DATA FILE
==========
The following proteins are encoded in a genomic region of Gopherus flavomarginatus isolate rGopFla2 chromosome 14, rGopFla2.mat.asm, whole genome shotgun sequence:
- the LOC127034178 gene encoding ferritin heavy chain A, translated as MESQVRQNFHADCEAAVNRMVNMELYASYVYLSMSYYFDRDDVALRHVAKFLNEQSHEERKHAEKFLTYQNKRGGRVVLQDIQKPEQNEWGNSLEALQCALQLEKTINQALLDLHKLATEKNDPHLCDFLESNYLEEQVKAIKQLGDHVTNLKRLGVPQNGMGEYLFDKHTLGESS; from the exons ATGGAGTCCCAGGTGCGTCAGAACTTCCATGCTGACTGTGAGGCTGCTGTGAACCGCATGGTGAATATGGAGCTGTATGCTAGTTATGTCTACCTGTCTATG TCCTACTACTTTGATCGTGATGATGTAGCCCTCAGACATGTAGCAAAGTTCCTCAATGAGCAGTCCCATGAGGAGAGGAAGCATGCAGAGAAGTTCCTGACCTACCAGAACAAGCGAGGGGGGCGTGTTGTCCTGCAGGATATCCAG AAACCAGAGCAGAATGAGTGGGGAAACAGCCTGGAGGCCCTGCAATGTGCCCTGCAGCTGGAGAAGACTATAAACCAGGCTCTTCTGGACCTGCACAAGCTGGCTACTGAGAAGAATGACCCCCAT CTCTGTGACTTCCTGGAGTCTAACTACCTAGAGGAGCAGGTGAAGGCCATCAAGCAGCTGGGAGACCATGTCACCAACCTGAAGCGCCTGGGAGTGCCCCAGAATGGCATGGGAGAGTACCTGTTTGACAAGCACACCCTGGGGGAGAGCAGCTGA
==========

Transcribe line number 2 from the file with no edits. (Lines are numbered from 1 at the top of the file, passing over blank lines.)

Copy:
- the LOC127034178 gene encoding ferritin heavy chain A, translated as MESQVRQNFHADCEAAVNRMVNMELYASYVYLSMSYYFDRDDVALRHVAKFLNEQSHEERKHAEKFLTYQNKRGGRVVLQDIQKPEQNEWGNSLEALQCALQLEKTINQALLDLHKLATEKNDPHLCDFLESNYLEEQVKAIKQLGDHVTNLKRLGVPQNGMGEYLFDKHTLGESS; from the exons ATGGAGTCCCAGGTGCGTCAGAACTTCCATGCTGACTGTGAGGCTGCTGTGAACCGCATGGTGAATATGGAGCTGTATGCTAGTTATGTCTACCTGTCTATG TCCTACTACTTTGATCGTGATGATGTAGCCCTCAGACATGTAGCAAAGTTCCTCAATGAGCAGTCCCATGAGGAGAGGAAGCATGCAGAGAAGTTCCTGACCTACCAGAACAAGCGAGGGGGGCGTGTTGTCCTGCAGGATATCCAG AAACCAGAGCAGAATGAGTGGGGAAACAGCCTGGAGGCCCTGCAATGTGCCCTGCAGCTGGAGAAGACTATAAACCAGGCTCTTCTGGACCTGCACAAGCTGGCTACTGAGAAGAATGACCCCCAT CTCTGTGACTTCCTGGAGTCTAACTACCTAGAGGAGCAGGTGAAGGCCATCAAGCAGCTGGGAGACCATGTCACCAACCTGAAGCGCCTGGGAGTGCCCCAGAATGGCATGGGAGAGTACCTGTTTGACAAGCACACCCTGGGGGAGAGCAGCTGA